March 8, 2007
As President Bush embarks on his week-long trip to Latin America, and leftist or nationalist protesters are already gearing up for a loud "welcome," pundits and analysists are offering him all sorts of (free) advice. At heritage.org, Helle Dale says Bush should "Urge Mexico to Adopt Economic Reforms," apparently unaware that any such pressure from the gringos usually backfires. Most of her recommendations are sensible, but human nature being what it is, the Mexicans will have to arrive at that conclusion on their own. Broaching the very sensitive topic of privatizing PEMEX and other state monopolies right now would not be prudent. Ms. Dale notes correctly that the forces of reason and moderation are still prevailing in most of the region, for the moment. Who would have ever thought that Alan Garcia would be considered a positive influence? Live and learn...
Andres Oppenheimer offers four suggestions for Bush at miamiherald.com (before the Democrats make such a Kennedyesque appeal next year!):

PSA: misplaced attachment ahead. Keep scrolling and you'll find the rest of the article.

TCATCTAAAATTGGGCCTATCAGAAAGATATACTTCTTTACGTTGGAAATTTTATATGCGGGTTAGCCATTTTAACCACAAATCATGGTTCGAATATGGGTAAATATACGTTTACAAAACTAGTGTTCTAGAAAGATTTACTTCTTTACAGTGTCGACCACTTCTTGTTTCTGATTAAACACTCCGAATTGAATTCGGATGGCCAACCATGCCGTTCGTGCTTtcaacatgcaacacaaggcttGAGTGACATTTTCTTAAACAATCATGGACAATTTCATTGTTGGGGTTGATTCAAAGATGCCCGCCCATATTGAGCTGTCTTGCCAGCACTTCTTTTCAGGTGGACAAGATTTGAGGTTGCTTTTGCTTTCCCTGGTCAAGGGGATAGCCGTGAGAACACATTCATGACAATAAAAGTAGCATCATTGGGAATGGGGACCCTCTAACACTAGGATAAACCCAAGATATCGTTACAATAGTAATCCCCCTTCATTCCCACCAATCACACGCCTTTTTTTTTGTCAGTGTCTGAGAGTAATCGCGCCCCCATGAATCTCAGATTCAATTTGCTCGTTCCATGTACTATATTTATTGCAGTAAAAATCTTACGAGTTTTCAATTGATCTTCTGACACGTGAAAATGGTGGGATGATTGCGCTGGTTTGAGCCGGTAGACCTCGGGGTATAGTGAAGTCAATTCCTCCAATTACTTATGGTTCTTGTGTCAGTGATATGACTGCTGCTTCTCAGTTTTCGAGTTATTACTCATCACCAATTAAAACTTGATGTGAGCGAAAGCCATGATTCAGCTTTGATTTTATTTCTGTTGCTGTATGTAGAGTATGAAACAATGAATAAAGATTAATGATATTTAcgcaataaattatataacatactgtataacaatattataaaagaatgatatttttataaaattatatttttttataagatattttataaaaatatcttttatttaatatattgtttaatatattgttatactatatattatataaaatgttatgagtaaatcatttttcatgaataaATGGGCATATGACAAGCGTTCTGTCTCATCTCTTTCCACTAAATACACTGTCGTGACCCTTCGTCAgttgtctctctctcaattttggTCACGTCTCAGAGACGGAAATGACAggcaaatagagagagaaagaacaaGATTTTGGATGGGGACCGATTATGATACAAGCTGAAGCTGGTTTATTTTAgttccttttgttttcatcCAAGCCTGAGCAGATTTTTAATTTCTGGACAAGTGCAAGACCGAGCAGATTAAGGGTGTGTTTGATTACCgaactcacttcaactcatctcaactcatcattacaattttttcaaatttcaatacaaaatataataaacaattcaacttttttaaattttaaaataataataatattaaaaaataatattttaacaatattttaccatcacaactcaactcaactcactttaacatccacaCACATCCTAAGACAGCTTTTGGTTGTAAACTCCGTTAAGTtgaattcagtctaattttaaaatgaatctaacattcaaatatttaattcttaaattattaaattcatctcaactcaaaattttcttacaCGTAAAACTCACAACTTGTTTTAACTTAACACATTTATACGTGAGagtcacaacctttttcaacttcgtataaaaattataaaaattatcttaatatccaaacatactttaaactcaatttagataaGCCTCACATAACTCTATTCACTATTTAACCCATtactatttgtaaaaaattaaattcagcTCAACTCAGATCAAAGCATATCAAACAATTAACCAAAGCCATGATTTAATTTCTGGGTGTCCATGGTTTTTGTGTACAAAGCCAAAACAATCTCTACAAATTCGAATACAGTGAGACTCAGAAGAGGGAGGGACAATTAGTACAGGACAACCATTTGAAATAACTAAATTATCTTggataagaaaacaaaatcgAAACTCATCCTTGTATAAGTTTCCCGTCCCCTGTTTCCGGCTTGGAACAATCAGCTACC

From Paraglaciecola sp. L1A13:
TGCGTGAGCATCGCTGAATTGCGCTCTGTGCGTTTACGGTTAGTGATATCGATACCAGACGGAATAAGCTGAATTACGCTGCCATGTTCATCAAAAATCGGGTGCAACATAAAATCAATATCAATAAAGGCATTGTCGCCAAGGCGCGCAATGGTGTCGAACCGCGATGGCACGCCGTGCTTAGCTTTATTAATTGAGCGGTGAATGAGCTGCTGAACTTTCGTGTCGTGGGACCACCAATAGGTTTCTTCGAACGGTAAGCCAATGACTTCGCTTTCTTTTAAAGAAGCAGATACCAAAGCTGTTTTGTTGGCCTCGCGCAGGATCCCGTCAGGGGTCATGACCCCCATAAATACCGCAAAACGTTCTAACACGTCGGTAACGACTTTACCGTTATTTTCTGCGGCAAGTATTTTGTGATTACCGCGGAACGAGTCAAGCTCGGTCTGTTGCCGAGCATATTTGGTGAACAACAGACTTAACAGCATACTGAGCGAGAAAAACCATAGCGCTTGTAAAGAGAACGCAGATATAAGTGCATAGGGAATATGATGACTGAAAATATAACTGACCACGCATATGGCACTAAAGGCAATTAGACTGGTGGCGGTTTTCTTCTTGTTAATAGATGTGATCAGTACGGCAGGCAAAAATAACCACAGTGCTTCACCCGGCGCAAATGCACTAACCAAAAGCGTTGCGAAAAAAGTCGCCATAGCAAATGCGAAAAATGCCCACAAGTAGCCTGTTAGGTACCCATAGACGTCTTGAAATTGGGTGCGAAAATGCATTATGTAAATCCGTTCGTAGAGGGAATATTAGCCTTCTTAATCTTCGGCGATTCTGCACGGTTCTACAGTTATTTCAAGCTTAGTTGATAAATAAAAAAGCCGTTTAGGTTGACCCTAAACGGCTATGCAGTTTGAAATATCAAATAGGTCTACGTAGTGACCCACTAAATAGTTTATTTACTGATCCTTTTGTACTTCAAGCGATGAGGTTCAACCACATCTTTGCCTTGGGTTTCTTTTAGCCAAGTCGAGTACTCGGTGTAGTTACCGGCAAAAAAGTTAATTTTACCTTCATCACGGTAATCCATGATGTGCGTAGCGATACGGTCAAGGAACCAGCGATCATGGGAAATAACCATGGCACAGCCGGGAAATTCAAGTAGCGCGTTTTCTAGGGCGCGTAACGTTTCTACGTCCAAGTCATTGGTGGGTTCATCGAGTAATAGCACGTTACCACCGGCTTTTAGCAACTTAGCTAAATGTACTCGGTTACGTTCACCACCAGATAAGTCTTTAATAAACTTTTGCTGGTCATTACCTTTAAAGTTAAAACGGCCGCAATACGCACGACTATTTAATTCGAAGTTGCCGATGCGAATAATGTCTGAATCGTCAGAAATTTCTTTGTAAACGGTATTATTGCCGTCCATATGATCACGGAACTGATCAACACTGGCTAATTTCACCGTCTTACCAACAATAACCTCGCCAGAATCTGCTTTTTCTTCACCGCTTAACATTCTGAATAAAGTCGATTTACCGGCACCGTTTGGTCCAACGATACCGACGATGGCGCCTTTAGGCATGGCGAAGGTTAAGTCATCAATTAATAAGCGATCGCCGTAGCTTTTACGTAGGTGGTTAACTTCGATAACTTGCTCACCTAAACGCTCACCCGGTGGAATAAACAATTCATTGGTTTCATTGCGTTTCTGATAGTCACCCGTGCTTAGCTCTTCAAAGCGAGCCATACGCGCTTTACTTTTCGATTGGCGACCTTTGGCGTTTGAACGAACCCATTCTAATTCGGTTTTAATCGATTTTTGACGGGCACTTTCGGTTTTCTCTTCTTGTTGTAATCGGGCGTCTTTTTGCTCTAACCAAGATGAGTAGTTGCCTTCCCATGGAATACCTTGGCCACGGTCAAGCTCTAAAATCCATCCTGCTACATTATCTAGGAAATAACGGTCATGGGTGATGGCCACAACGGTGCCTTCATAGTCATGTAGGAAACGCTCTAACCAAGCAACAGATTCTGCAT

It would be nice if the U.S. government could devote enough resources and attention to such an ambitious cooperation program, but the war on terror will make that difficult. Given that his credibility is not high to begin with, Bush should not promise more than he can deliver.
Fearing for its political life (and perhaps the future of pluralistic politics in Ecuador), the opposition-controlled Congress voted to dismiss the head of the electoral tribunal, because of his decision to approve the referendum sought by the new (leftist) president, Rafael Correa. That official, "in turn, ordered the removal from office of the 57 deputies who voted against him." What gives him that authority? Correa is trying to to restructure the country's entire political system from the ground up, beginning with Congress, and he is resorting to extraordinary means to push his agenda. See BBC. The establishment will not go quietly, and the possibility of violence cannot be discounted. Ecuador used to be relatively tranquil but became extremely unstable in the late 1990s, thanks primarily to the foolish squandering of the nation's oil wealth. I continue to be amazed at how audacious and reckless Correa has turned out to be, in spite of his background in higher education. Chalk it up to headstrong egotism and youthful inexperience -- like Alan Garcia in the 1980s.
The Latin American wars page has been updated and revised, with the War Of The Pacific and Chaco War now appearing as separate pages. Other pages in that category are in the process of being updated as well.